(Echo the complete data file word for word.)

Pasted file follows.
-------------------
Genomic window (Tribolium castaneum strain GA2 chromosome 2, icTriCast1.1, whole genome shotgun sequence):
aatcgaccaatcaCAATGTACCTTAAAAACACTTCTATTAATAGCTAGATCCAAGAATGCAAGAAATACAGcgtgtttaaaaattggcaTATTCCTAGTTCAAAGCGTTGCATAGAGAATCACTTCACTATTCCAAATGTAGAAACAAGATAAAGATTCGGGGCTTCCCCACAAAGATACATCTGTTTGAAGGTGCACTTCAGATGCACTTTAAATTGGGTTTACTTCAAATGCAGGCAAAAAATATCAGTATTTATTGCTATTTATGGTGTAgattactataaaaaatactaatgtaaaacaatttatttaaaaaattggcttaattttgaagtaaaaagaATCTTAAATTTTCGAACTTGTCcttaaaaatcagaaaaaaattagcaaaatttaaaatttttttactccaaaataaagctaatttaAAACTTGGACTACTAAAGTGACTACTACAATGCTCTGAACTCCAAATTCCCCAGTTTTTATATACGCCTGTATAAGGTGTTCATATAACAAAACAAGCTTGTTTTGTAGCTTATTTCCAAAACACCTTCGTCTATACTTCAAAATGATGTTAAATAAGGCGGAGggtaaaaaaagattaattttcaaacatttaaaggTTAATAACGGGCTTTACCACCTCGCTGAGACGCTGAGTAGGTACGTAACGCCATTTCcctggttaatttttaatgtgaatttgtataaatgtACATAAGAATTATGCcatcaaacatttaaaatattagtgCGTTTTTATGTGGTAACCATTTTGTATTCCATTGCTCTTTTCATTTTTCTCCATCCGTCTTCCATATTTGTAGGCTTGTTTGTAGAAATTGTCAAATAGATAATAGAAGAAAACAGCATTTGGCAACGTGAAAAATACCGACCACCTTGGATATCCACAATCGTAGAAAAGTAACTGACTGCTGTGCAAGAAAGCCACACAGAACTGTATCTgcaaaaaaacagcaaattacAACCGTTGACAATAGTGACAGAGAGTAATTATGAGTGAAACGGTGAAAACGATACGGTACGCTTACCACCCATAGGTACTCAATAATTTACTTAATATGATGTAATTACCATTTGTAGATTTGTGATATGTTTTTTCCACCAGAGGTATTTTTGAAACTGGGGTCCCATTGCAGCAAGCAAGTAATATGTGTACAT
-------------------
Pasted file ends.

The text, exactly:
Genomic window (Tribolium castaneum strain GA2 chromosome 2, icTriCast1.1, whole genome shotgun sequence):
aatcgaccaatcaCAATGTACCTTAAAAACACTTCTATTAATAGCTAGATCCAAGAATGCAAGAAATACAGcgtgtttaaaaattggcaTATTCCTAGTTCAAAGCGTTGCATAGAGAATCACTTCACTATTCCAAATGTAGAAACAAGATAAAGATTCGGGGCTTCCCCACAAAGATACATCTGTTTGAAGGTGCACTTCAGATGCACTTTAAATTGGGTTTACTTCAAATGCAGGCAAAAAATATCAGTATTTATTGCTATTTATGGTGTAgattactataaaaaatactaatgtaaaacaatttatttaaaaaattggcttaattttgaagtaaaaagaATCTTAAATTTTCGAACTTGTCcttaaaaatcagaaaaaaattagcaaaatttaaaatttttttactccaaaataaagctaatttaAAACTTGGACTACTAAAGTGACTACTACAATGCTCTGAACTCCAAATTCCCCAGTTTTTATATACGCCTGTATAAGGTGTTCATATAACAAAACAAGCTTGTTTTGTAGCTTATTTCCAAAACACCTTCGTCTATACTTCAAAATGATGTTAAATAAGGCGGAGggtaaaaaaagattaattttcaaacatttaaaggTTAATAACGGGCTTTACCACCTCGCTGAGACGCTGAGTAGGTACGTAACGCCATTTCcctggttaatttttaatgtgaatttgtataaatgtACATAAGAATTATGCcatcaaacatttaaaatattagtgCGTTTTTATGTGGTAACCATTTTGTATTCCATTGCTCTTTTCATTTTTCTCCATCCGTCTTCCATATTTGTAGGCTTGTTTGTAGAAATTGTCAAATAGATAATAGAAGAAAACAGCATTTGGCAACGTGAAAAATACCGACCACCTTGGATATCCACAATCGTAGAAAAGTAACTGACTGCTGTGCAAGAAAGCCACACAGAACTGTATCTgcaaaaaaacagcaaattacAACCGTTGACAATAGTGACAGAGAGTAATTATGAGTGAAACGGTGAAAACGATACGGTACGCTTACCACCCATAGGTACTCAATAATTTACTTAATATGATGTAATTACCATTTGTAGATTTGTGATATGTTTTTTCCACCAGAGGTATTTTTGAAACTGGGGTCCCATTGCAGCAAGCAAGTAATATGTGTACAT